Julie T. Norris, Director, Office of Sponsored Programs from 1994 to 2004

Julie NorrisJulie T. Norris, Director, Office of Sponsored Programs at MIT from 1994 to 2004 passed away on November 17th, 2015.

Julie was widely recognized as one of the leading experts in the country on university research administration. She was tireless in her dedication to MIT, a pioneer in building new administrative systems, and a strong advocate in Washington for sensible regulation of university research.

She  was also the kind of person that could answer most any research administration question off the top of her head. She might even give you the exact citation number for the relevant policy, or history if the regulation had changed in the last few years. She was kind, giving, and deeply committed to serving MIT and the community.

Her colleagues both inside and outside of MIT remembered her commitment and her impact.

“Even after her retirement she continued to assist MIT and generously returned to serve as interim director of OSP during a transition. MIT and the greater community of research universities have lost a truly outstanding colleague and friend.”
—  Professor Claude R. Canizares, former Vice President for Research

“Julie embraced me during my early days at MIT when we both had offices over in E19. Her gracious spirit and vivacious personality left an impression on me that I will not forget. Julie showed me the human side of MIT."
—  Israel Ruiz, Executive Vice President and Treasurer.

“Julie Norris contributed greatly to the outstanding system of university research support in the United States. She leaves a legacy of excellent practice and good dialog between university research administrators and government agencies. She upheld the highest values and inspired all to do the same. We will miss her very much.”
—  Professor Alice P. Gast, President, Imperial College London, former MIT Vice President for Research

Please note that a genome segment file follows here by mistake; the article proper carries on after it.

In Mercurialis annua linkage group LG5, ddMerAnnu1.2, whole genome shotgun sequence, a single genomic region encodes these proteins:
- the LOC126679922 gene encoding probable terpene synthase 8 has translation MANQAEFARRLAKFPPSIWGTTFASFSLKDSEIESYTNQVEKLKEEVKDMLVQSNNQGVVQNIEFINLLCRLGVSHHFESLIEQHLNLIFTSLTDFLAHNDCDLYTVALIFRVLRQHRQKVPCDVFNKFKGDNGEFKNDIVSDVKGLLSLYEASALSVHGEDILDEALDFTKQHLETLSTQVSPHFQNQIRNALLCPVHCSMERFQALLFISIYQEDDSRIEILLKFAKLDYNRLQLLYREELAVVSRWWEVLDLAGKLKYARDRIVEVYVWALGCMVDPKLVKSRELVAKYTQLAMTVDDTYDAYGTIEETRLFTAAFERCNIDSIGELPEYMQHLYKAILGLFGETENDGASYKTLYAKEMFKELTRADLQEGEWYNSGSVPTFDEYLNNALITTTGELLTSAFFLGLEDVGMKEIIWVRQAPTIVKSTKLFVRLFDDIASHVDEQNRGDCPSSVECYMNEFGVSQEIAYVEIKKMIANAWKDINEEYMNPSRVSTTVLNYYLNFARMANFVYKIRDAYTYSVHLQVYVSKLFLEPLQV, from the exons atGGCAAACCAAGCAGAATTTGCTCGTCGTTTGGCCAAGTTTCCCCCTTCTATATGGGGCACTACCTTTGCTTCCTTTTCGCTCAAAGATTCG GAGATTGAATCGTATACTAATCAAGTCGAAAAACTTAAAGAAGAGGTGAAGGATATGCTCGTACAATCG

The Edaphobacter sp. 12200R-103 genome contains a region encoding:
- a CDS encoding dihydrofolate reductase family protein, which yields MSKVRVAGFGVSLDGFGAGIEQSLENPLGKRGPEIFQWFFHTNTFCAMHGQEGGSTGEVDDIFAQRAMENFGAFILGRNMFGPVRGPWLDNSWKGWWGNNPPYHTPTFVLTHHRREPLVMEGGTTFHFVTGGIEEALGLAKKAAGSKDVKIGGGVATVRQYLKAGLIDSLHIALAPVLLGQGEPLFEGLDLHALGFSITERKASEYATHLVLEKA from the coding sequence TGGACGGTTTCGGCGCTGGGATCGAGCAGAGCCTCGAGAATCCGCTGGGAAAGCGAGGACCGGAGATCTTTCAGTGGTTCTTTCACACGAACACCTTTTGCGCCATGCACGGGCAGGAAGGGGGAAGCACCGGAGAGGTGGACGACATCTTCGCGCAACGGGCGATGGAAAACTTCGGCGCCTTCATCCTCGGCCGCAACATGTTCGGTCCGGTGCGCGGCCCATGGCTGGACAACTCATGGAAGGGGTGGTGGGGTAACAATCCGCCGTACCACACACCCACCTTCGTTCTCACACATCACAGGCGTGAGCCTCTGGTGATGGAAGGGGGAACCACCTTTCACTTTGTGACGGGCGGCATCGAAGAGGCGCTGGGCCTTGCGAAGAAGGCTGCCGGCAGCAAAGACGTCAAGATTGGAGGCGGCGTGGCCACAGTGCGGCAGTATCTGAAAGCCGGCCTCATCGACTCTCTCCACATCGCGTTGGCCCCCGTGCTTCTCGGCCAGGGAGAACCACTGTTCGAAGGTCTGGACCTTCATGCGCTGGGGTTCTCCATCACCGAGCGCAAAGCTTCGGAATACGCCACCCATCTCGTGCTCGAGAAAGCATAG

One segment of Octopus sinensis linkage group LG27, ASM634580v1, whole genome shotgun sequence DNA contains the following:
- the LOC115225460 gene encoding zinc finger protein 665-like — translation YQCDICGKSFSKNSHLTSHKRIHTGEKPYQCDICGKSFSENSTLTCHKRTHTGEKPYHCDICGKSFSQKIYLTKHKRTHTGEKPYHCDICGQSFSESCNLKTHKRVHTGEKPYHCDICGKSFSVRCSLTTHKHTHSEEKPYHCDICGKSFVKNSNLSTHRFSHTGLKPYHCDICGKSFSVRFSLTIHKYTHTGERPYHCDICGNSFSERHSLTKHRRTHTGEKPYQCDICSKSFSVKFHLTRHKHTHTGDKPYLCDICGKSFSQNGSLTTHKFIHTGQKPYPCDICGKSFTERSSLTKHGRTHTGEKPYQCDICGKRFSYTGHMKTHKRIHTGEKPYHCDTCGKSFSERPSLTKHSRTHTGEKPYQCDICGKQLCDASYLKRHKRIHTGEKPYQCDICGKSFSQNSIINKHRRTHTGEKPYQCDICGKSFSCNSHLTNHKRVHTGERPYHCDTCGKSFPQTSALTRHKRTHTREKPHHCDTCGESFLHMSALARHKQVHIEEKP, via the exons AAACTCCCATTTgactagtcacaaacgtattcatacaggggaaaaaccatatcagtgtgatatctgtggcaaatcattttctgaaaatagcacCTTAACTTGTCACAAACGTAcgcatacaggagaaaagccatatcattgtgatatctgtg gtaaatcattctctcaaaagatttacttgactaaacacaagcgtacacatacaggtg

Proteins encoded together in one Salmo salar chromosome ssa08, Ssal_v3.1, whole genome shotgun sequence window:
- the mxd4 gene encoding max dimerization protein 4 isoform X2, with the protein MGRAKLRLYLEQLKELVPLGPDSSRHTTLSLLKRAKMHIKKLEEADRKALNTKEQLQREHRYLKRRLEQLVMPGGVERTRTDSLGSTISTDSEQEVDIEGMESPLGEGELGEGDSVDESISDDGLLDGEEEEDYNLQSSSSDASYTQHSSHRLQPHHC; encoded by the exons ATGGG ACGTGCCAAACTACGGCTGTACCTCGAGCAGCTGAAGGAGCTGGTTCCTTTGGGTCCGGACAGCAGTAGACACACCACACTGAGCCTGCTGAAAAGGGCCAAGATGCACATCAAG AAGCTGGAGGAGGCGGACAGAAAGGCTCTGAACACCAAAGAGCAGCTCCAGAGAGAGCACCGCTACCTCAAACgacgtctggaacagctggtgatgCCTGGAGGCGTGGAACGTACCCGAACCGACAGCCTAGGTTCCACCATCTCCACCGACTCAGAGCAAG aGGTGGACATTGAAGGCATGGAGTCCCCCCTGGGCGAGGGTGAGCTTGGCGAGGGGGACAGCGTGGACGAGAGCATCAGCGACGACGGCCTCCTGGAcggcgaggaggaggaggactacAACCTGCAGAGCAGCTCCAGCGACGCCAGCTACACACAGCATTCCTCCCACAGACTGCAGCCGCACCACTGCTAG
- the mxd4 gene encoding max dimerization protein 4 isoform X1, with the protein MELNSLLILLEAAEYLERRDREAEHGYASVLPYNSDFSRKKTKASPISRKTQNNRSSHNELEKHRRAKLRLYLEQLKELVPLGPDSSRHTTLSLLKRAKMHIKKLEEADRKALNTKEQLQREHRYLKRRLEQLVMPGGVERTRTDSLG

Julie “was always giving of her time and seeking solutions to issues on both a national and at an institutional level. Her advocacy for lessening the administrative burden not only impacted scientists at her institution, but nationwide. When Julie spoke, everyone listened.” 
—  Jane Youngers, friend and colleague

Julie volunteered significant amounts of her personal time to professional organizations like the National Council of University Research Administrators (NCURA).  In 1994 she was awarded NCURA’s first Award for Outstanding Achievement in Research Administration. In addition to numerous conference presentations, she co-authored several publications and was a co-developer of NCURA’s long-running educational program, “Sponsored Projects Administration II: Critical Issues in Research Administration.”

Julie was a friend and mentor to many, many people in the field during her years of service to higher education.  “She touched our hearts and ignited our passion for research administration.  Her legacy will live on.”
—  Gunta Liders, friend and colleague

At MIT, we also remember Julie as an early visionary of Coeus.
"I had the privilege of working for Julie for 25 years. She loved and embraced technology, insisting that MIT would set a new standard for research administrative software. As any true visionary, she knew what the world of research administration could look like in the future and set out to achieve her goals. She used technology to her advantage every chance she had. So, it was no surprise to me when Julie left the University of Houston and headed to MIT. I greatly miss my mentor and friend."
—  Steve Dowdy, friend and colleague

Looking back on Julie Norris’ extraordinary contributions to MIT and the field of research administration, we wonder how the profession would have developed without her.  She is and forever will be greatly missed by her friends and colleagues.